Players with multiple homers in an LCS clincher
Player Series, Game HR's
Reggie Jackson 1971 ALCS, GM 3 2
Steve Garvey 1974 NLCS, GM 4 2
Adam Kennedy 2002 ALCS, GM 5 3
Jason Giambi 2003 ALCS, GM 7 2
Johnny Damon 2004 ALCS, GM 7 2
Magglio Ordonez 2006 ALCS, GM 4 2
Jayson Werth 2009 NLCS, GM 5 2
Miguel Cabrera 2011 ALCS, GM 6 2
Jhonny Peralta 2012 ALCS, GM 4 2
With Scherzer's line added to the mix, Tigers starters own a 1.02 ERA and a 5-1 record in nine games this postseason. In those contests, Scherzer, Verlander, Doug Fister and Anibal Sanchez have thrown 62 innings, allowed eight runs (seven earned), 35 hits and 19 walks, and they have struck out 66.

• Miguel Cabrera went 1-for-5 with a two-run home run, extending his hitting streak in LCS play to 17 games -- the longest in history -- and his postseason on-base streak to 20 games. The 20-game on-base streak is the 11th longest in postseason history.

• Jhonny Peralta hit a pair of home runs for Detroit. He was the 28th player in history to homer at least twice in a clinching game. The first to do it was Boston's Harry Hooper in Game 5 of the 1915 World Series, while the most recent player had been Cabrera in Game 6 of the 2011 ALCS. Peralta was the first shortstop to do it, and the ninth player to do it in an LCS.

Peralta was the fifth shortstop to hit two home runs in a postseason game. The others: Boston's Rico Petrocelli (1967 World Series, Game 6), Trammell ('84 World Series, Game 4), the Giants' Rich Aurilia (2002 NLCS, Game 2), and the Cubs' Alex Gonzalez (2003 NLCS, Game 2).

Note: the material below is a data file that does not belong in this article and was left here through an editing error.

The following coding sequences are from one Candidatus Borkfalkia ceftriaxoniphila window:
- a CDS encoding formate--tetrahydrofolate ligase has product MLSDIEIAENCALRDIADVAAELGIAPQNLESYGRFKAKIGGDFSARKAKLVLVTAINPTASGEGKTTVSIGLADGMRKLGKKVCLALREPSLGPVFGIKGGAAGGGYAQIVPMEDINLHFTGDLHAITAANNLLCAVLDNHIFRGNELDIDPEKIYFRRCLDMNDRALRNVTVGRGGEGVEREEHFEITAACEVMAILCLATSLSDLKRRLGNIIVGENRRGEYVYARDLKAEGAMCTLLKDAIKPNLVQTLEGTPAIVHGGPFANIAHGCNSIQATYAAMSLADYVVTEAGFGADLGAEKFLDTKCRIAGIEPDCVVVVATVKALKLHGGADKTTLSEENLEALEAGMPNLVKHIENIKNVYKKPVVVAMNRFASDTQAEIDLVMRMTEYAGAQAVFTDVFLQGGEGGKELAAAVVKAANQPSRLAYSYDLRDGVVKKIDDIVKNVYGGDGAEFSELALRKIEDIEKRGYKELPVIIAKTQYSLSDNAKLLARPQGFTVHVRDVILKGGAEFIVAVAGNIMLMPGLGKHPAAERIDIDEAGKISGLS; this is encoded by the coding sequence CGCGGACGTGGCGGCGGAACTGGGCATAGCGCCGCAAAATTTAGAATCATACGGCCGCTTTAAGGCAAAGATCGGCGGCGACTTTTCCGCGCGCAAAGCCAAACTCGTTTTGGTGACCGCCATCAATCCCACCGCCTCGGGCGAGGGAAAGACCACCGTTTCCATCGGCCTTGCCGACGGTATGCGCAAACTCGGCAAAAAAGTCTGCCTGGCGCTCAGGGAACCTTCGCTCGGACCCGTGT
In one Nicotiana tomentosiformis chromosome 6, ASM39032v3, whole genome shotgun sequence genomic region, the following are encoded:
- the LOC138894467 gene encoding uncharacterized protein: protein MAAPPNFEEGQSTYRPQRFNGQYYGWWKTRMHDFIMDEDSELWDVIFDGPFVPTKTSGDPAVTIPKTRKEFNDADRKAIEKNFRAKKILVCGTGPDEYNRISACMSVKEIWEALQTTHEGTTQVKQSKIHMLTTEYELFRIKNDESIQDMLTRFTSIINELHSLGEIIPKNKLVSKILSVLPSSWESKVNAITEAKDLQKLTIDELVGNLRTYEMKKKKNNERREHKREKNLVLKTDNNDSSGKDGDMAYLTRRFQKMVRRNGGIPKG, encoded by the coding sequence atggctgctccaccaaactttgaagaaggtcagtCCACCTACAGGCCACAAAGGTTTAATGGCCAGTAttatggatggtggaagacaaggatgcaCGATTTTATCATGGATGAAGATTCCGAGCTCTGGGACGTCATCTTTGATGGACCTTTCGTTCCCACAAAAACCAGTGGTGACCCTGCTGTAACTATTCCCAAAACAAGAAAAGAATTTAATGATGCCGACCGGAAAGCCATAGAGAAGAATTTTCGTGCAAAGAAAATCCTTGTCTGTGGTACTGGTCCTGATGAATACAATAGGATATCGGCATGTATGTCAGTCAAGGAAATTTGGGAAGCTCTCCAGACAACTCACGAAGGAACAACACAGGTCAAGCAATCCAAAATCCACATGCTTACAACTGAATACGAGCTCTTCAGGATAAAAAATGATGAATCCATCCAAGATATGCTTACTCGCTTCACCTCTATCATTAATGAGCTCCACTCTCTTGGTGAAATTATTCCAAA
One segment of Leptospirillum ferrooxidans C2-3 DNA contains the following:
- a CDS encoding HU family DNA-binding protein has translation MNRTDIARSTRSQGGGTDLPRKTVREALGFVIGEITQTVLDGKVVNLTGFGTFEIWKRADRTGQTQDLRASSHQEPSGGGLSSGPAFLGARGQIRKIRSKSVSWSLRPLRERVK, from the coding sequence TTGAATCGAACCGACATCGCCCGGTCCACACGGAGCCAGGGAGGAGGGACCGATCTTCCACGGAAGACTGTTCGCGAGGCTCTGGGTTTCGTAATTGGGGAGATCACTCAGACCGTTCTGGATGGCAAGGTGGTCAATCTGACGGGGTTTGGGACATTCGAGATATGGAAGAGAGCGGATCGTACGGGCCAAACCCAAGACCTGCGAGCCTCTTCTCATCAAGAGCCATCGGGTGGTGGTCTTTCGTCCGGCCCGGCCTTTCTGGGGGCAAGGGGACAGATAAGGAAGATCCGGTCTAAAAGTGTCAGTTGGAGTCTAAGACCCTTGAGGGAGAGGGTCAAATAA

• The Tigers' victory gave manager Jim Leyland his third pennant, following flags won as the Marlins' manager in 1997 and the Tigers' skipper in 2006. He is the third Detroit manager to win multiple pennants, joining Hughie Jennings (1907-09) and Mickey Cochrane (1934-35).

National League Championship Series: Cardinals vs. Giants
The Cardinals got seven innings of one-run ball from Wainwright, had three players drive in two runs apiece and defeated the Giants, 8-3. The Cardinals lead the series, 3-1.

• With Jon Jay, Matt Holliday and Yadier Molina each driving in two runs, the Cardinals had at least three players with two RBIs for the 18th time in a nine-inning postseason game. In Game 1 of the 2002 NLDS, they had five players with a pair and defeated the D-backs, 12-2. The other 17 times, they had three players with multiple RBIs.

• Thursday's game marked the first time that Wainwright came away with a decision in four postseason starts. With the victory, he is the 38th pitcher in Cardinals history to record a postseason win as a starter.

• The Giants' Marco Scutaro went 2-for-4 with a double, extending his streak of multihit games to four. That streak is the longest for a Giants player since Will Clark had four consecutive multihit games in the 1989 postseason, and tied Scutaro with Clark, Bill Terry (1933-36) and Jo-Jo Moore ('36-37) for the longest in Giants history.

Roger Schlueter is senior researcher for MLB Productions. This story was not subject to the approval of Major League Baseball or its clubs.

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{"content":["mlb_postseason" ] }
{"content":["mlb_postseason" ] }